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KISS Bassist Gene Simmons Under Fire for Depression Comments: ‘F–k You, Then Kill Yourself’

Aug 15 ( - KISS bassist Gene Simmons is coming under fire for telling depressed people to kill themselves in an interview that was published online at the end of July.

“My mother was in a concentration camp in Nazi Germany. I don't want to hear f–k all about ‘the world as a harsh place.’ She gets up every day, smells the roses and loves life,” Simmons told “And for a putz, 20-year-old kid to say, ‘I'm depressed, I live in Seattle.’ F–k you, then kill yourself.”

See video: Robin Williams on Battling Depression, Addiction: ‘I Get Bummed’ Australia's Triple M radio network reacted on Friday by banning KISS songs across the country, and has challenged America to do the same.

“Triple M Network can't and won't be playing or supporting this dickhead's music,” Mike Fitzpatrick, Triple M's head of content, said in a statement. ”I put the challenge out to other stations across Australia and North America to also drop any of this nudnik's songs until such time as he reconsiders his thoughtless and insensitive position.”

Motley Crue bassist and radio host Nikki Sixx caught wind of the interview earlier this week, and scolded Simmons on the air and on Twitter.

“There is a 20-year-old kid out there who is a Kiss fan and reads this and goes, ‘You know what? He's right. I should just kill myself,'” Sixx told his listeners.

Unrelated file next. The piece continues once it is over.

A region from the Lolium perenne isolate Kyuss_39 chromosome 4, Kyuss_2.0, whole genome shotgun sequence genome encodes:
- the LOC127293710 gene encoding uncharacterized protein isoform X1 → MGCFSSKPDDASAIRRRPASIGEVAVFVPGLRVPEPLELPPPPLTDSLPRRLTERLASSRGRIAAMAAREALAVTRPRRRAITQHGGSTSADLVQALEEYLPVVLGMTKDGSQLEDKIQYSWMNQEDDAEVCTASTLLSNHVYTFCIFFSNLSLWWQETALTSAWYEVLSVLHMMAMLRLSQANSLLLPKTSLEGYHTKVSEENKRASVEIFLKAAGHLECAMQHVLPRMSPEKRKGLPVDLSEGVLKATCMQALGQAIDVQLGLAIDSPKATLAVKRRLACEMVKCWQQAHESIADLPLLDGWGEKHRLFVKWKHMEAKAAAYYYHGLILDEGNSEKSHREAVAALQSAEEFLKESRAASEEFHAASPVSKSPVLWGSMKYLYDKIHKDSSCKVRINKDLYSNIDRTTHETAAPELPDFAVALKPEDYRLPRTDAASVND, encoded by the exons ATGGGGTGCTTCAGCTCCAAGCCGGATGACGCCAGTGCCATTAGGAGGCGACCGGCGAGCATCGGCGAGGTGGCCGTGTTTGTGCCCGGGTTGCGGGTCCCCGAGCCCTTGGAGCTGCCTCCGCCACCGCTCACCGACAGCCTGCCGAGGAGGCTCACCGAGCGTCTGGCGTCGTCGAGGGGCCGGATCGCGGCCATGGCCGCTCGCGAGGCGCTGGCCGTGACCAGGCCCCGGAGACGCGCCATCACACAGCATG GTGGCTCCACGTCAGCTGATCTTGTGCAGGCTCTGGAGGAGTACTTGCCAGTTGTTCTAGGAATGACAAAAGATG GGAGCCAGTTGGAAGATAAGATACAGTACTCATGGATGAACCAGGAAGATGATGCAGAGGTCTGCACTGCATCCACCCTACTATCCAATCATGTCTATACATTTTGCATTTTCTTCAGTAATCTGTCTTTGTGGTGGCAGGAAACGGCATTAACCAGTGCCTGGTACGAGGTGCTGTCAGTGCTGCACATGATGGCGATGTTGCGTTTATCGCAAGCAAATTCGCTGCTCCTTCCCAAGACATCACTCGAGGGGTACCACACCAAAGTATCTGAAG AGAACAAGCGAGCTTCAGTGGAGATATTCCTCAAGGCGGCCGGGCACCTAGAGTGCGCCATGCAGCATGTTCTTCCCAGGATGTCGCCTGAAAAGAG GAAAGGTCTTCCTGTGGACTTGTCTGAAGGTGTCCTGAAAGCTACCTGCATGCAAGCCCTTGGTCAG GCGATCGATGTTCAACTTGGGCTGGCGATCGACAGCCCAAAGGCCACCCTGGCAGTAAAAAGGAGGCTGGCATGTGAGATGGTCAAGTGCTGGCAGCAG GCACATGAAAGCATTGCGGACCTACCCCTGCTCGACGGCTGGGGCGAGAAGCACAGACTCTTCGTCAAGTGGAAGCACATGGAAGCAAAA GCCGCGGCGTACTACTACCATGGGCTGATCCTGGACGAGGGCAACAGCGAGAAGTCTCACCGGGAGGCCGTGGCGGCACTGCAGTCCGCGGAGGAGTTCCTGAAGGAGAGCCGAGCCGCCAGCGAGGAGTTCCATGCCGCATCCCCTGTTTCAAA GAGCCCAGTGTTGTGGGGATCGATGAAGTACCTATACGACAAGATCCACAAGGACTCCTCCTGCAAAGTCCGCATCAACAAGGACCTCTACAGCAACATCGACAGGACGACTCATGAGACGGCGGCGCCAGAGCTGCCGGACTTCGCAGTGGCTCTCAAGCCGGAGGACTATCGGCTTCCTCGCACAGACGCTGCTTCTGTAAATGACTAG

I struggled with addiction and depression but found recovery.Would you be happy if I killed myself instead?Also my 4 kids wouldnt been born. – Nikki Sixx (@NikkiSixx) August 13, 2014

I wonder if @genesimmons would still say how depressed people or addicts should kill themselves if it happend to his wife or kids? – Nikki Sixx (@NikkiSixx) August 13, 2014

Simmons began talking about depression that can accompany drug and alcohol abuse when addressing his relationship status with the “original” KISS members. It's not healthy.

“No, I don't get along with anybody who's a drug addict and has a dark cloud over their head and sees themselves as a victim,” Simmons said. “Drug addicts and alcoholics are always: ‘The world is a harsh place.'”

While promoting his new AMC show “4th and Loud,” a reality series chronicling the inaugural season of the LA Kiss arena football team, Simmons took shots at former band members Ace Frehley and Peter Criss, both whom have been open about their struggles with addiction.

“Why would you dump your best friend who became a crackhead and a loser?” he asked himself on stage at the 2014 Television Critics Association summer press tour. “We love and respect those guys for what they did at the outset of the band, and they succumbed to the cliches of cliches, which is drugs and alcohol. Are you kidding me? If you're going to pass the ball to your teammate and they can't see where the goal is, they've got to leave.”

The delayed outrage over Simmons’ comments can most likely be attributed to Robin Williams’ death, which put suicide, depression and addiction at the forefront of the cultural mindset at the start of the week.

Williams, an Oscar-winning actor and comedian, was found dead in his Bay area home on Monday with a belt secured around his neck. The coroner investigating the death has ruled that the 63-year-old entertainer died due to asphyxia.

Simmons further encouraged suicide during his controversial rant when he added: ”I'm the guy who says ‘Jump!’ when there's a guy on top of a building who says, ‘That's it, I can't take it anymore, I'm going to jump.’ Are you kidding? Why are you announcing it? Shut the f-k up, have some dignity and jump! You've got the crowd.”